What's needed in Iraq is creativity
McCain wants more surges.
Hillary wants to end the war quickly. Somehow.
What's missing from the national debate is imagination.
Can't we get a little creative? We're sick of the war. So are Iraqis. We could all use some fresh ideas.
Here are a few.
1. Call for an election in 60 days in Iraq to decide whether America should stay or go. If they say "stay" we stay but only if the Iraqi government agrees immediately to form a unity government based on genuine shared power and above all an oil deal to split revenues proportionate to population. If they refuse we use the referendum to back a strongman to force change on Iraq.
If they say "go" we go in 6 months. We will then have to watch as Iraq either crumbles or someone emerges to provide a strong central unified command. We hold out the possibility that a strongman gets a billion dollars if he can manage to stop the violence without becoming another Saddam. The model might be Fujimori.
2. We renounce all interest in permanent bases.
3. We agree to fund a vast New Deal make-work program to get money in the hands of ordinary Iraqis. To qualify a person simply has to renounce terrorism. Like Lincoln, we require this pledge in exchange for amnesty (excepting the worst of the worst).
Three ideas. Radical? #1 certainly is. But these are the times that cry out for radical creative solutions.
More of the same won't work.
I'd bet that a little creativity would go a long way toward changing the dynamic of public opinion both here in the states, over in Europe and in Iraq and the region.
It's certainly worth a try.
UPDATE: NYT reports today that in Iraq 80% of Shiites want the US to leave and 97% of Sunnis.
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HNN - 4/15/2007
Bill Richardson coulod provide some real leadership here except that he has to worry that anything he might say would come back to haunt him in his confirmation hearings as secretary of state.
He won't be president. Might be veep. Probably will be secretary of state in a Dem. administration.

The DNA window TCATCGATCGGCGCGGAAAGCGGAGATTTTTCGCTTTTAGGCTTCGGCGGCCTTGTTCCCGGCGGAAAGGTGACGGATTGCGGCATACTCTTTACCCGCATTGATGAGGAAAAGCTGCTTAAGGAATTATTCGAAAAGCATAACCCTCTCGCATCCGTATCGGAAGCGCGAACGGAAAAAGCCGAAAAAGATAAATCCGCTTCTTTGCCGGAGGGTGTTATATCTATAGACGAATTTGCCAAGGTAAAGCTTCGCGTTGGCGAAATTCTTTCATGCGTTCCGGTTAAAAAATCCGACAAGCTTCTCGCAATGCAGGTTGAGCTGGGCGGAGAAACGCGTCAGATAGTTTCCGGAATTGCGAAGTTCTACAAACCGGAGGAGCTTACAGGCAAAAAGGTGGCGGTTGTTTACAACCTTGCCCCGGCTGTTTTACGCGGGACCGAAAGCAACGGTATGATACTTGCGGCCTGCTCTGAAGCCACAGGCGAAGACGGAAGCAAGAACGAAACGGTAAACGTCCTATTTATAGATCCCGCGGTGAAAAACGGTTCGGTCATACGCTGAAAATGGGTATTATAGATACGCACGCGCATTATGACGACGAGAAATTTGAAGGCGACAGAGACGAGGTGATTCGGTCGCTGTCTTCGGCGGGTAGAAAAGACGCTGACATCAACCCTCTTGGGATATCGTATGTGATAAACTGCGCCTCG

Nonpartisan - 4/15/2007
Bill Richardson came o I fully expect some serious movement in debate. I expect some serious movement in his direction from online progressives after that.
Stephen Kislock - 4/13/2007
Saddam with the blessing and Weapons of Mass destruction from the Reagan administration,Launched the War as the United States Proxy.
Kuwait was side drilling Iraqi oil, a few hundred thousand barrels a day, is enough for Saddam to Invade, especially when G.H.Bush said the US did not really mind. A mind game Saddam invaded Kuwait and Saddam signed Iraq's Death Warrant.
All thing are in proporation, Fujimori
only had mass graves of 50 here and there, But "What is the price of Security?" Would you Mr. Shenkman, give up the Constitution and The Bill of Rights, so there was Not Another 911?
HNN - 4/13/2007
Fujimori and Saddam were different. Saddam was esponsible for the deaths of up to a million Muslims in the Iran-Iraq war. He invaded his neighbors. And he tortured tens of thousands of his opponents.
If we can't draw distinctions between a Saddam and a Fujimori we are fated to be at war with most of the world.
Tim Lacy - 4/13/2007
#3 helps get beyond the coercive powers of clerics and imams. It'll surely result in some unwise uses (drugs or iPods), but it'll engender good feelings (a commodity in short supply) for the U.S.! #1 seems to play into the hands of the factions. #2 should be a given! - TL
Stephen Kislock - 4/13/2007
What is the difference between the regimes of Fujimori and Saddam, only race as I read it.
A small band of loyalist and the President this reminds me also of the G. W. Bush administration.
- This historian says racism is not a teaching tool
- History Relevance Campaign meets at the Smithsonian
- Bernard Lewis Turns 100
- David Lowenthal, author of "The Past Is a Foreign Country,” says it’s folly to scratch the names of slaveholders off buildings
- Jean Edward Smith, biographer of FDR and Ike, has a new biography coming out … of George W. Bush